|Manju Warrier (official website)|
When Ragothaman of the Bharathanatyam and the Worldwide Web blog notified me of his discovery of Manju's performance in Ennum Eppozhum, I thought it would be the perfect time to dust off my long-coming post and take advantage of the increase in Malayalam films available online.
Manju's film classical dances are always a large notch above the rest because her training clearly shows through no matter how "filmi" and hybridized the choreography, presentation, or editing style. Her body geometry and precise movements are a pleasure to watch. Comparing her to the mature Lakshmi Gopalaswamy, Manju's only problem is that in her early film dances as a teenager she showed a lack of polish particularly in her abhinaya which consisted almost entirely of a plastered and unwavering smile and also in some of her lines which occasionally weren't quite perfect.
Trained in her youth in the Kalakshetra style of Bharatanatyam (studying at the same institution as fellow film dancer Vineeth) as well as in Kuchipudi and Mohiniattam, Manju studied Kuchipudi more seriously in recent years under Geetha Padmakumar (Vempati Chinna Satyam's style) and performed her debut arangetram in 2012 after not having danced in public for 14 years. She's back!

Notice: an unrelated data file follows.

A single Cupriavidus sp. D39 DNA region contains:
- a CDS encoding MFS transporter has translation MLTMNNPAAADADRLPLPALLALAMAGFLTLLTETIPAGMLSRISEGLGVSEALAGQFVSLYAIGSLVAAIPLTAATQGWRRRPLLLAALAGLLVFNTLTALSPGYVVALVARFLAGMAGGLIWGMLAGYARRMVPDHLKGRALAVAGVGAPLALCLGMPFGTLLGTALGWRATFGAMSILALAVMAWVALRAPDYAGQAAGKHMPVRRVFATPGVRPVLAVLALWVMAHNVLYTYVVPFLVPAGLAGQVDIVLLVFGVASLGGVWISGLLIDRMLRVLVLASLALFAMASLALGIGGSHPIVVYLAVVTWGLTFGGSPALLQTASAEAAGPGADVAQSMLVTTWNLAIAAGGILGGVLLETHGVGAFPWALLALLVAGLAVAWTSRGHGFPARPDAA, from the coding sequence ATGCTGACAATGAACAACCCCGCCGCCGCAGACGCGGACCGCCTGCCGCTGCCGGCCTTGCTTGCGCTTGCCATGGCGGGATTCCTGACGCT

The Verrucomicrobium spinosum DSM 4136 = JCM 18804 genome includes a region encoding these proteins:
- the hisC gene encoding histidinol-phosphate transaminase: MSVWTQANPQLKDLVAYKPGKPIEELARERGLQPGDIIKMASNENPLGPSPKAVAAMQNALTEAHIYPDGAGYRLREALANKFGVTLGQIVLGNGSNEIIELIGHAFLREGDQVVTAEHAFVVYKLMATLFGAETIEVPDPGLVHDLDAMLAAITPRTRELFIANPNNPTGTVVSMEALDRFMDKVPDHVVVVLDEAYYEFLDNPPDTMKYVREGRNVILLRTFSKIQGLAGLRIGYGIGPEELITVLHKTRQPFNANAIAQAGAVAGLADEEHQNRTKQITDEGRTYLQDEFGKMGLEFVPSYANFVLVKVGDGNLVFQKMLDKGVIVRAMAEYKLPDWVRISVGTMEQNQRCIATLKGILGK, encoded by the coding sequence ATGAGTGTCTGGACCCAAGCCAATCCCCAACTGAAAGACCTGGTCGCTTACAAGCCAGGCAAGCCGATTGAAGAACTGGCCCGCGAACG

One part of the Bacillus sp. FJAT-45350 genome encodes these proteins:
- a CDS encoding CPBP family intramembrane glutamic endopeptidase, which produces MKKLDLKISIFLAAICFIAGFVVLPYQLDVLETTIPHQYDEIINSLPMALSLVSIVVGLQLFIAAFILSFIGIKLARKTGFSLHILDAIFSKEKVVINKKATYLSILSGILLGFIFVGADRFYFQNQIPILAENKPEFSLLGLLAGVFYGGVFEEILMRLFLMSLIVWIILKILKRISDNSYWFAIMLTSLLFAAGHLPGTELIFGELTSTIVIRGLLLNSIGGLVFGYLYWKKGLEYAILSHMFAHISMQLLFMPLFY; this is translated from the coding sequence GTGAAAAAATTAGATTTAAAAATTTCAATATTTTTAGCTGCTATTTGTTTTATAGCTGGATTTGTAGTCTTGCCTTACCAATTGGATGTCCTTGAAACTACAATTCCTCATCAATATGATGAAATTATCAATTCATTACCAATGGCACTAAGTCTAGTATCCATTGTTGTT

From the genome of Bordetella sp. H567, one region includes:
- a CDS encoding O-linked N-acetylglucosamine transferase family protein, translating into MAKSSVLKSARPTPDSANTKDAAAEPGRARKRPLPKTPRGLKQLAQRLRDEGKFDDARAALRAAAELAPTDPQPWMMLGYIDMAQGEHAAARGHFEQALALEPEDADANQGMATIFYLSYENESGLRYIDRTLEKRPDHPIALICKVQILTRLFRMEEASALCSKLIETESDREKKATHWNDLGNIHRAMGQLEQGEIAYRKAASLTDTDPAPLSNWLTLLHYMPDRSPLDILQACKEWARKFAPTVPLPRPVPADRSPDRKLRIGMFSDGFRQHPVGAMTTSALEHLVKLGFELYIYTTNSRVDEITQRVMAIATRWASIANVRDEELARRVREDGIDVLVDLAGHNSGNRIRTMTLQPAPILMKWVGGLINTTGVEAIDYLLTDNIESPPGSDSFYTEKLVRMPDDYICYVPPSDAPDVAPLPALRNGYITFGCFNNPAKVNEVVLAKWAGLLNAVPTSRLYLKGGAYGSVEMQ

Manju's Classical Film Dances
Ennum Eppozhum (2015, Malayalam) - "Dhithiki Dhithiki Thai" - After featuring Manju in a dance competition in his 1996 film Thooval Kottaram, director Sathyan Anthikad brings her back for her film dance comeback—a solo Kuchipudi stage number in his film Ennum Eppozhum. While it leans much more classical than most Indian cinema dances, it still has that filmi touch with the copious editing cuts, out-of-place isolated hand gesture closeups, and bits of prettified quick-choreography. But the number makes up for its shortcomings with lovely lighting/backlighting and Manju's seemingly clean and self-assured lines in some of the adagulu inspirations. Compared to her earlier films, Manju seems to be an entirely different dancer here. She actually has more than one facial expression, and her movements are much more relaxed and graceful. Some media articles and reviews misidentify the dance form as Bharatanatyam, but it's definitely Kuchipudi notably in the lively springiness, occasional mouthing of the words, and the classic Kuchipudi arm movements at :27 and :41 among others.